Up to 80 percent more cost effective to maintain – supposedly has a greater than 50 percent manufacturing cost advantage and a 40 percent reduction in its carbon footprint compared to standard wind turbines
Looking somewhat like a giant reed gently swaying in the wind, the new Vortex bladeless wind-driven generator prototype produces electricity with very few moving parts, on a very small footprint, and in almost complete silence.
Designed to reduce the visual and aural impact of traditional spinning-blade turbines, this new device takes advantage of the power contained in swirling vortices of air.
Many opponents of spinning wind turbines point to their supposed danger to birds and other flying animals, as well as their rather noisy operation and – particularly in commercial installations – their enormous size. Though these may well be excuses by those who prefer to stay with older electricity generating technologies that they know and trust, standard wind-driven turbines do have these issues and this tends to hold back their universal acceptance and use.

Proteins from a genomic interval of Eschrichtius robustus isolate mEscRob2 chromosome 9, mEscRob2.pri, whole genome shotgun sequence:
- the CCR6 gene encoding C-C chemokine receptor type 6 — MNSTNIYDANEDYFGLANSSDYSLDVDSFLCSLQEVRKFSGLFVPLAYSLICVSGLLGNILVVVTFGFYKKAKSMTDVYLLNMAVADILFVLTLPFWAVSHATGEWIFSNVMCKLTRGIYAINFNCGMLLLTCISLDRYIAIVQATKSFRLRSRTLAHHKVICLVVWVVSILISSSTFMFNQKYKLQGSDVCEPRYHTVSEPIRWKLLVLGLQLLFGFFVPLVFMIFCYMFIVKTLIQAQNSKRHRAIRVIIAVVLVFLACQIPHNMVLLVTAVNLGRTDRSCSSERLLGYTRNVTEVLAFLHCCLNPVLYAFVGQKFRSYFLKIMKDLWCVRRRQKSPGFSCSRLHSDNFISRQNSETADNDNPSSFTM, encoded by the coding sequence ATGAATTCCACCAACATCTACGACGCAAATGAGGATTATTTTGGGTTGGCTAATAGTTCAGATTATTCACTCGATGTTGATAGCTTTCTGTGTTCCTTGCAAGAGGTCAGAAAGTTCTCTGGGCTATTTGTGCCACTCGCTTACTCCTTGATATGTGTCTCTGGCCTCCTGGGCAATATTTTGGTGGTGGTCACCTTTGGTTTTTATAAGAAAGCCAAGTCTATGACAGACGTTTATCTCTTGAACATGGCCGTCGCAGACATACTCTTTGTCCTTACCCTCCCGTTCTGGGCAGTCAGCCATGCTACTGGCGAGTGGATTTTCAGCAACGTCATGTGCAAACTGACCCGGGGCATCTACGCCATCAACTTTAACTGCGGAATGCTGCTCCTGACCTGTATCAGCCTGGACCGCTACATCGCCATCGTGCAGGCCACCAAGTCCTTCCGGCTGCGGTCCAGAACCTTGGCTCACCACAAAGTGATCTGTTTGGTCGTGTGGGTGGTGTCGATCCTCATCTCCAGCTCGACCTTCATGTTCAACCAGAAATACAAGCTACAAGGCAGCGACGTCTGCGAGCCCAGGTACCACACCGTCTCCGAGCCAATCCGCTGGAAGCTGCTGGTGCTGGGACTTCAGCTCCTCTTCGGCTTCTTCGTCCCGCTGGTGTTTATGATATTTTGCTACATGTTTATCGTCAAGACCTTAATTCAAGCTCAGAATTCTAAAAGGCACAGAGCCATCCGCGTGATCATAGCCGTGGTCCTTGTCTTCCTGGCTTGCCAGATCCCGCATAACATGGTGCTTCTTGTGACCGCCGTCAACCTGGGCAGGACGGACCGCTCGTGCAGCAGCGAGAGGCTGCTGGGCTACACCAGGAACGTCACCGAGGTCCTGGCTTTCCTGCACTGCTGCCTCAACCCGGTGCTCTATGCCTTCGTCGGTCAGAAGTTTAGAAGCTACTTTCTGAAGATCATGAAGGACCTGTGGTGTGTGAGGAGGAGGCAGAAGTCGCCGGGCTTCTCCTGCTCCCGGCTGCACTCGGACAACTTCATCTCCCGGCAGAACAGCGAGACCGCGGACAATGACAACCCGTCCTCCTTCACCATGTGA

This is where the creators of the Vortex bladeless believe that their device has the advantage. A relatively compact unit, it relies on the oscillation of its reed-like mast in reaction to air vortices to move a series of magnets located in the joint near its base to generate electricity.
Though obviously not as efficient as a high-speed, directly wind-driven turbine, this is offset by the fact that the Vortex has fewer moving parts and is, according to the creators, up to 80 percent more cost effective to maintain. Coupled to the notion that it supposedly has a greater than 50 percent manufacturing cost advantage and a 40 percent reduction in its carbon footprint compared to standard wind turbines, the system also seems to offer direct economic advantages.